Josso & PHP
I recently had the pleasure, if you would like to call it that, to implement JOSSO with PHP at my work. I quickly learned a few things about the process of setting up Josso with PHP, that aren’t well documented, and as such I am going to share my findings.
Downloading Let’s start with downloading the PHP library for Josso. Most people will head straight to the SF.net repository for Josso and look for the PHP link. Well, let me save you the headache, it ain’t there. The PHP library is stored inside of the josso main package (currently josso-1.7.zip as of this writing). The main package by-the-way is 80+ MB. You are looking for roughly 30Kb of files inside that zip.
Inside the zip you will find tons of files, and folders . Let me guide you to where the PHP files are: (after unzipping)
No, the double php is not a typo. Inside of that directory you will find three class files, a config file, a couple of login/logout views, the security check, and the josso file. Be forewarned there is also a nusoap directory, and this thing will cause some headache if you are not prepared.
Installation Unless you have full control of your server that you are installing the JOSSO + PHP interface on, you will not have access to add Josso to the php.ini file to make is autoload on every single page. For this I really suggest using a MVC with Front Controller setup. This allows you to force the user through a single point to access any part of your site, and thus eliminates the need to make Josso autoload for every single php file on your site.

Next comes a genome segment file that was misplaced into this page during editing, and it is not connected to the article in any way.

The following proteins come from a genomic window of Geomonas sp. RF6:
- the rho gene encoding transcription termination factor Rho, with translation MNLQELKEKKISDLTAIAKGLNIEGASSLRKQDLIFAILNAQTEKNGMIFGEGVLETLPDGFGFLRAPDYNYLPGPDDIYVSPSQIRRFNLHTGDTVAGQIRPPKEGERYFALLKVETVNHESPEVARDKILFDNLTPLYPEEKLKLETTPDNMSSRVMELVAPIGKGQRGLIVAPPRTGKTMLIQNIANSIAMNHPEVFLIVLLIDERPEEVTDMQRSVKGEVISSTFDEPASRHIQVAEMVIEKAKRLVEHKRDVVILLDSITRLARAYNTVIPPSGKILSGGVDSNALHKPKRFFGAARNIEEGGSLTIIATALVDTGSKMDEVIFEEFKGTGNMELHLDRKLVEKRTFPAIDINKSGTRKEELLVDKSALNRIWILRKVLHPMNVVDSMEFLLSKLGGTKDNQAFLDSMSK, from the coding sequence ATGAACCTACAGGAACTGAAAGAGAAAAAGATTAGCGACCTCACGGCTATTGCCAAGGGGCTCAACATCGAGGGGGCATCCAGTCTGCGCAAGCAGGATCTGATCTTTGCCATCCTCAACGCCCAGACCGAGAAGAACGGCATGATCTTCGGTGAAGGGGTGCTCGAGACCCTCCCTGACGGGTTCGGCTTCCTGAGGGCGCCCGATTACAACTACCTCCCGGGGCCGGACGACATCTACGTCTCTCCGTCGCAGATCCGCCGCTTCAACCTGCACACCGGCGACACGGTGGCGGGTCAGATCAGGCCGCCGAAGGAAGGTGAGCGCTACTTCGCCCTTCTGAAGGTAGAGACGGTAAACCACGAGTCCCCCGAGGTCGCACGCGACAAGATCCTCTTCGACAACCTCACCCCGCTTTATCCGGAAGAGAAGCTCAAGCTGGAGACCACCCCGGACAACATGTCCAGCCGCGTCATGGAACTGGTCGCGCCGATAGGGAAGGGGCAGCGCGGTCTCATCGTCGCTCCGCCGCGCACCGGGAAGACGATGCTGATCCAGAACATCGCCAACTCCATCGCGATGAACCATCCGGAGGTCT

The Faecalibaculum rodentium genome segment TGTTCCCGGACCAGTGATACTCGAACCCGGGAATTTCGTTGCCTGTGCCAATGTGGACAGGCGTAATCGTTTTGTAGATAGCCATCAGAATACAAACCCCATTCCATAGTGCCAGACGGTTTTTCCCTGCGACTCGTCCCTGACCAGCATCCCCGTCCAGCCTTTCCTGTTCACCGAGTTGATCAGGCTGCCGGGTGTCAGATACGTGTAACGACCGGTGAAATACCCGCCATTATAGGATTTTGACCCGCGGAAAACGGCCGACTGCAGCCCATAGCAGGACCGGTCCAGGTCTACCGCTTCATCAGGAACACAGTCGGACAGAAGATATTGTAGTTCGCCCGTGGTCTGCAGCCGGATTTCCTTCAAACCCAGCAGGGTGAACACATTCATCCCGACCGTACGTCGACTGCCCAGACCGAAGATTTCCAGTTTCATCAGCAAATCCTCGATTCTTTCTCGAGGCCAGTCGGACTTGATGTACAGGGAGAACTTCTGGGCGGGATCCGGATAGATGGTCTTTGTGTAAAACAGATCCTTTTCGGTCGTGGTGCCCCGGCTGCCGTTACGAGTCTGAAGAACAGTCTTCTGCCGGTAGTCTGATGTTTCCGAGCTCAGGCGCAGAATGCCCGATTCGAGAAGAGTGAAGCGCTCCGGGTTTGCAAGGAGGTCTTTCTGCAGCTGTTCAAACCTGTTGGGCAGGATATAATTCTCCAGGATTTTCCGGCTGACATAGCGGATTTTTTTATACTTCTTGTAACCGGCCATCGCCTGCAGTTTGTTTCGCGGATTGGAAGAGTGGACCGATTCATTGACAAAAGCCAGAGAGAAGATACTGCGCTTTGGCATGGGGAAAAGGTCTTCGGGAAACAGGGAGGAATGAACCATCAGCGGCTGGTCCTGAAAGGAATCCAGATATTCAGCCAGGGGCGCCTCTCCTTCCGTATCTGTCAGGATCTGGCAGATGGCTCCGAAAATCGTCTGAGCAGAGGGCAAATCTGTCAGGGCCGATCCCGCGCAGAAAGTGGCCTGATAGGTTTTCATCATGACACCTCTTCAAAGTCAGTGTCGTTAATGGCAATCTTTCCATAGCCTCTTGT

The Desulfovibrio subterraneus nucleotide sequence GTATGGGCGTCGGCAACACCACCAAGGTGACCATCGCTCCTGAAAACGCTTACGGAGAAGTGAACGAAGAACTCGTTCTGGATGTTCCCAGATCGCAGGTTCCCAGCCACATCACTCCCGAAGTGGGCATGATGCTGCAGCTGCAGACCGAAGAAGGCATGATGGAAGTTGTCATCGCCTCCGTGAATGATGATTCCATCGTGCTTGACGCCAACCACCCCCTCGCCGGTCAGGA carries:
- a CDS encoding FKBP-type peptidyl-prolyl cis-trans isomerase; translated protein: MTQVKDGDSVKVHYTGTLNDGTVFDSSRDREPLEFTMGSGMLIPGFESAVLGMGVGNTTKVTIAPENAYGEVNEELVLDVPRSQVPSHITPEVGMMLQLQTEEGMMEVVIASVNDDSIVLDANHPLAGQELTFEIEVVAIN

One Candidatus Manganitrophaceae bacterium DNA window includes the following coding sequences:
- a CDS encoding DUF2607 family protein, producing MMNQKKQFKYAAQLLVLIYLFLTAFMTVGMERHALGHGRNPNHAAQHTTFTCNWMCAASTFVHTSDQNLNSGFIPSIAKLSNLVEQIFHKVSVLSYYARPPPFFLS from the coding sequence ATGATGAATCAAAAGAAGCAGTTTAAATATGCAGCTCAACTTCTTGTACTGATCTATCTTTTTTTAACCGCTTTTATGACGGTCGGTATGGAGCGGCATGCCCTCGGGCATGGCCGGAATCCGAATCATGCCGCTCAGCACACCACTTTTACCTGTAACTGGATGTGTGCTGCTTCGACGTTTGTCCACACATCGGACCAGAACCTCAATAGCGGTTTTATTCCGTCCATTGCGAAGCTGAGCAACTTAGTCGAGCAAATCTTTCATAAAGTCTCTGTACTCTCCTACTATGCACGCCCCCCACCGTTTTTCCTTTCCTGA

SOAP Finally I want to talk about Josso’s implementation of SOAP. On their PHP site they write:
In case of using PHP5 be sure of disabling the native SOAP support in order to avoid conflicts with the SOAP API used by JOSSO.That is 100% completely not needed. Here is why. The SOAP class they do use doesn’t touch the SOAP class from PHP, and as such it can simply have all references changed. I simply loaded all the files from Josso into Eclipse and did a find and replace on soapclient (the actual class that conflicts) and renamed it to josso_soapclient. There were only a handful of places to change this, maybe 10. Once they were renamed the Josso + PHP experience was quite simple.
Example Scripts Lastly I want to quickly mention that when you load the sample scripts provided by Josso, you will get errors. Apparently some of the methods have changed since they wrote the Josso examples. I have submitted my changes to the Josso project, and I hope that they will be included as they only make sense. So if you get errors, just go into the code and look to see if 1) the method exists anywhere, and 2) find a similar method and call it.
Conclusion I don’t want to sound as though I am bagging on Josso at all, instead I am just letting people know the problems I had, and how I fixed them. The rest of the setup was really quite simple. For Single Sign-on, Josso is great.
Update So another small annoyance I found while using Josso was that when you send a bad login to Josso, Josso will hijack your user experience. I was passing the “josso_back_to” string, and I couldn’t think why it wouldn’t send the user back. It turns out that Josso only uses the “josso_back_to” string when there is a valid login, and a second parameter of “josso_on_error” is required for bad logins (or errors).